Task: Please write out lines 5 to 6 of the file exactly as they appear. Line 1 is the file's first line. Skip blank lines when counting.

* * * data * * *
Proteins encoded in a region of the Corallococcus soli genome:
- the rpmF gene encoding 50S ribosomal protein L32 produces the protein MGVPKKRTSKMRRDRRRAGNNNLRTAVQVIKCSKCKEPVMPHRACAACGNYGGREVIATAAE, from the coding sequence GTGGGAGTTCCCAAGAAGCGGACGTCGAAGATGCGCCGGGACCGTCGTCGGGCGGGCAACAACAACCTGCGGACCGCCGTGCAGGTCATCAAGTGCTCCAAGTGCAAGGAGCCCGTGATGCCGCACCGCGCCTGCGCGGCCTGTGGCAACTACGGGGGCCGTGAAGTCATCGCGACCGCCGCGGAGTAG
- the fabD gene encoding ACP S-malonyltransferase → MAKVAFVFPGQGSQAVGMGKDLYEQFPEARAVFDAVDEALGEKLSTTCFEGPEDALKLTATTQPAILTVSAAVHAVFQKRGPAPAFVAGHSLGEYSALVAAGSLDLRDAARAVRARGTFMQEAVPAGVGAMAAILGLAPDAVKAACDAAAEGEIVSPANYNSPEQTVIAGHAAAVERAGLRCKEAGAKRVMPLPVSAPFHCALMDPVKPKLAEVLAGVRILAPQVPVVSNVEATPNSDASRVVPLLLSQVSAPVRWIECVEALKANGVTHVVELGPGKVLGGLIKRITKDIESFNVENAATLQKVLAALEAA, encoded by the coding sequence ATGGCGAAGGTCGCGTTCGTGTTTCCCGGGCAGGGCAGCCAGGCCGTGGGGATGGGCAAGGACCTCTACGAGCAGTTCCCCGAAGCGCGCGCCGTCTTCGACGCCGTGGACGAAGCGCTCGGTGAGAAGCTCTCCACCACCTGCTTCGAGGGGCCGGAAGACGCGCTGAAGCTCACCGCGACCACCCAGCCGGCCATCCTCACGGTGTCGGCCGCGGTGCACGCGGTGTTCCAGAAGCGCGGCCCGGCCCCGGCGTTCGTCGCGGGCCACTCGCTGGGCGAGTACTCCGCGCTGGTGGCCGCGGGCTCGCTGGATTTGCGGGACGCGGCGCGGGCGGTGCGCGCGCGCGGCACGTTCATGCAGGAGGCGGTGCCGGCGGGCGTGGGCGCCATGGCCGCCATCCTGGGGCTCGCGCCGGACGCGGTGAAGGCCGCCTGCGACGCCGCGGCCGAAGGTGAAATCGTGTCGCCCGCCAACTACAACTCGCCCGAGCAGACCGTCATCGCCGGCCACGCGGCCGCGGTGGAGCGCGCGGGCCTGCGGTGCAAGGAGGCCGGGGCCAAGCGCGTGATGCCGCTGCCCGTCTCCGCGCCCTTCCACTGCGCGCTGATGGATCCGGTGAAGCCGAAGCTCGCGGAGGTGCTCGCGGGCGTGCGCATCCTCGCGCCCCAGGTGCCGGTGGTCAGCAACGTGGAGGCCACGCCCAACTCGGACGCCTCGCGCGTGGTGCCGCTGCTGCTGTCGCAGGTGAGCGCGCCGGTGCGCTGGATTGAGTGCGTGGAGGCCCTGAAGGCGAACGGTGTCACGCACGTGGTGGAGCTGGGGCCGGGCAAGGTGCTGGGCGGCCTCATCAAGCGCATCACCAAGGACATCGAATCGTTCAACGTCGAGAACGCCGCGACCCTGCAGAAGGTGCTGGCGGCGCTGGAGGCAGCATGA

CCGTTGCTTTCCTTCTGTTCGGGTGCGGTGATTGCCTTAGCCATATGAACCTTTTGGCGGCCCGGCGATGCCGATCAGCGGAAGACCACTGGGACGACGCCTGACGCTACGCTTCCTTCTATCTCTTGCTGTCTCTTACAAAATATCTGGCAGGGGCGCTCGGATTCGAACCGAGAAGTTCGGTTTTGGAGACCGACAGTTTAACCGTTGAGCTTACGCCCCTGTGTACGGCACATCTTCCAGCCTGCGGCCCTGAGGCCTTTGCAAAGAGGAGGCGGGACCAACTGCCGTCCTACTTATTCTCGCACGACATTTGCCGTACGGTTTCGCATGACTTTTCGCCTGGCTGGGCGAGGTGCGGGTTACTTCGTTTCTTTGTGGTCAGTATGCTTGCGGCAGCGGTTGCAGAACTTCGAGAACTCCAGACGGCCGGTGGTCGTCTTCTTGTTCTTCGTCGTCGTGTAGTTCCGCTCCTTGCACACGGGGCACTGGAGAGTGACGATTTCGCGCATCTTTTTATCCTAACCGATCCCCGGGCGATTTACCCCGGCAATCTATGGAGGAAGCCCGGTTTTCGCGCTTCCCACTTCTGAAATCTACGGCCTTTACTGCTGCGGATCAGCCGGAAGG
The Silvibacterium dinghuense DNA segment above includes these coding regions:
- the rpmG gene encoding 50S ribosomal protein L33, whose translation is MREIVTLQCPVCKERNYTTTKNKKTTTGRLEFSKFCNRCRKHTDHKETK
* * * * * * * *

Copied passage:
The Silvibacterium dinghuense DNA segment above includes these coding regions:
- the rpmG gene encoding 50S ribosomal protein L33, whose translation is MREIVTLQCPVCKERNYTTTKNKKTTTGRLEFSKFCNRCRKHTDHKETK